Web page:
Liberals’ inquiry prepares attack on rights at work

The vicious overreach of the Coalition government is on display in the recently-announced Productivity Commission inquiry into workplace relations. The business press and many individual bosses have been complaining for years about the supposed evils of the Fair Work Act and claims that unions have too much power. They are continually egging on the Coalition to do something about this.

These complaints are quite unfounded—union membership, days lost to strike action, and wage growth are at or near historic lows. The legal powers of unions under the Fair Work Act remain tightly restricted.

The legacy of WorkChoices and the Your Rights at Work campaign remains toxic for the Coalition. They have been extremely cautious on industrial relations.

Their plan was for an inquiry to lay the groundwork for sweeping legislation in their second term. That plan isn’t going well. The Coalition delayed issuing the terms of reference for the Productivity Commission Inquiry amidst the wreckage of the 2014 budget.

In January, the Commission issued five discussion papers. It is at pains to appear impartial. Joe Hockey’s terms of reference carefully mentions “fair and equitable pay and conditions for employees”. But the Productivity Commission is no independent body. It is strongly committed to neo-liberal reform.

What do they want?

What is it that business wants on industrial relations? From the Inquiry papers, it looks like they are keenest to attack the standards that remain from industry-wide bargaining, despite the introduction of enterprise bargaining in 1993.

Many of these standards are a legacy of workers’ industrial strength in the 1960s and 1970s. For example, coal miners and wharfies won a 35-hour week in the 1970s. This is still reflected in the Awards for these industries. Although these industries are now covered by enterprise agreements, basic conditions in the Awards originally are central to the way that wages, hours and rosters are calculated.

Awards themselves reflect the principle that there should be minimum standards of employment in particular industries– a key protection for workers. Awards remain the basis of the “Better Off Overall Test” (BOOT). This requires that any enterprise agreement or individual agreement must leave an employee better off overall than they would be on the Award.

So any new stevedoring or coal mining company must base its EBA on a 35 hour week—or offer workers some other significant benefit. This puts restrictions on the ability of companies in direct competition with each other to undercut each other on labour costs.

Issues Paper two deals with these safety nets—Awards, the National Employment Standards (lower minimums that cut across industries, including the minimum wage) and penalty rates in various Awards. Its bias against all these standards is clear. It questions the rationale for the level of penalty rates and the minimum wage, with no mention of what a living wage might be.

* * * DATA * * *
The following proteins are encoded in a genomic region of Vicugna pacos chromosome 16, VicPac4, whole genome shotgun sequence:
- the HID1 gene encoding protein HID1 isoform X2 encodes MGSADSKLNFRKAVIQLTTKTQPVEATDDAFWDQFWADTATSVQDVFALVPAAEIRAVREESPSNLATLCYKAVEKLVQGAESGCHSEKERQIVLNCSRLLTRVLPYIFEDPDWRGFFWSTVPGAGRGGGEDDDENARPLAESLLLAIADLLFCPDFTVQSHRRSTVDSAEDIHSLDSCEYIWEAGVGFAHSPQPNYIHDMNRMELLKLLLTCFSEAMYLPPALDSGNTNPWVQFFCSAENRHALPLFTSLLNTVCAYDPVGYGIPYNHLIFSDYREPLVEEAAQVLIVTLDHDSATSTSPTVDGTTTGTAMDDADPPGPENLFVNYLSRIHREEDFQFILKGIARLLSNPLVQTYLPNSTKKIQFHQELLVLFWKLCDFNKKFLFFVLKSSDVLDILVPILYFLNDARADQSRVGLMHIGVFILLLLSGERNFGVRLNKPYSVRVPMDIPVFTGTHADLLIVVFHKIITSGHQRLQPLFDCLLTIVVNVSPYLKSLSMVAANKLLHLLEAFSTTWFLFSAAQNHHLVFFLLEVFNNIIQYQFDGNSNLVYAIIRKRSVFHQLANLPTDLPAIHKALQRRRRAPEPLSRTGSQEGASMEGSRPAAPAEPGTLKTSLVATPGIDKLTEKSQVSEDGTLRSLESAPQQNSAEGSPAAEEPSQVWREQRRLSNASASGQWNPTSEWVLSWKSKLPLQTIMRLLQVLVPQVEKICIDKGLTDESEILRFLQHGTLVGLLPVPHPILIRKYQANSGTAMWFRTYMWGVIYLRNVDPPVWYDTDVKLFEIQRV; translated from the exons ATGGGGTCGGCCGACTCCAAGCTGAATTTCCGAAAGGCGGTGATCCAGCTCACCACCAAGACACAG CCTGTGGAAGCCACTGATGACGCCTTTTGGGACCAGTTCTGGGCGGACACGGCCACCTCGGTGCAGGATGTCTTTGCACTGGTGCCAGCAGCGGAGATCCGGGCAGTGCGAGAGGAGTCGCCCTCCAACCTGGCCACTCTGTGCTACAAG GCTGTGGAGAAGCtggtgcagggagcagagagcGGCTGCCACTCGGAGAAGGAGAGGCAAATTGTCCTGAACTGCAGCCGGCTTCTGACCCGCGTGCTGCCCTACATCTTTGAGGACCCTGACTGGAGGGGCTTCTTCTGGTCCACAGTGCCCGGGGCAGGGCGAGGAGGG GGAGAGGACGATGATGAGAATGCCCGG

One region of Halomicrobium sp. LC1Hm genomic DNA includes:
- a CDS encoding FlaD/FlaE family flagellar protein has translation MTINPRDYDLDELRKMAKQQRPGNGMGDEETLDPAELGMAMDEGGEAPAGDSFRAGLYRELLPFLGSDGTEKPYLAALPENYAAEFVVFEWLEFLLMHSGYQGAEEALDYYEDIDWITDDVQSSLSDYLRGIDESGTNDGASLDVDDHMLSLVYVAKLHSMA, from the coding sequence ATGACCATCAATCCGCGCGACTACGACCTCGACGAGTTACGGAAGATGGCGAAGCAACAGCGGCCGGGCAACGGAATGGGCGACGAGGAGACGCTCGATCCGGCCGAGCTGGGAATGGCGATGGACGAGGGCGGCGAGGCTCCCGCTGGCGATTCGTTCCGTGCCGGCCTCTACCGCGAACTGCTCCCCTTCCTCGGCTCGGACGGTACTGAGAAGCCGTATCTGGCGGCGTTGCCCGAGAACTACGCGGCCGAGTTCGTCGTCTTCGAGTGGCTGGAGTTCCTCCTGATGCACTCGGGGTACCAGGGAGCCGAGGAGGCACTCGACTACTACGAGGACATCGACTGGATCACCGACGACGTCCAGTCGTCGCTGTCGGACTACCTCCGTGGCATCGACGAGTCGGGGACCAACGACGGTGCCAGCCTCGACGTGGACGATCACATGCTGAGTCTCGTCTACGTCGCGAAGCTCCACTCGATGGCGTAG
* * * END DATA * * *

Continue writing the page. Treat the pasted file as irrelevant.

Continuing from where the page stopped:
Penalty rates are different in each Award and industry. Rather than being based on an economic calculation, they are a product of workplace struggles (for example, double-time-and-a-half on Sundays for wharfies). The Inquiry concedes there is some logic for night and evening rates, but claims that weekends have “lost their historically special character”.

Issues Paper three deals with enterprise bargaining. This repeats the earlier push to get rid of industry-wide standards. Specific questions are asked about the BOOT test and about preventing pattern bargaining, where unions seek the same enterprise agreement in negotiations with different employers. It indicates an interest in strengthening existing “productivity” requirements in agreements. It promotes Individual Flexibility Agreements, a limited form of individual contract.

The next issues paper deals with protections for individuals (such as bullying and unfair dismissal). The final paper includes a revealing section on competition law. Secondary boycotts—when workers take industrial action in solidarity with other workers, or for political reasons not related to their own working conditions—are prohibited in the Competition and Consumer Act. The inquiry quotes the Fair Work Building Inspectorate (the new ABCC) complaining that these prohibitions are “essentially ineffectual”, and asks whether they should be strengthened.

The paper then goes on to complain that collective bargaining itself is anti-competitive, and asks for proposals “to address concerns about misuse of market power exerted through collective bargaining”.

How do we respond?

This is a weak and flailing government. As it has become increasingly unpopular, business has started to panic that it might never get what it wants on industrial relations. But there remains the possibility that it could rehabilitate itself, and use the inquiry results to further rewrite workplace laws in the interests of the bosses. The inquiry must be branded with Hockey’s cigar-smoking face, and Abbott’s unfairness.

The most effective way to challenge this attack is to mobilise workers through demonstrations and strikes. That potential power is why they want to strengthen competition law to impose more restrictions on industrial action. The ACTU day of action on 4 March is a good start.

By Penny Howard


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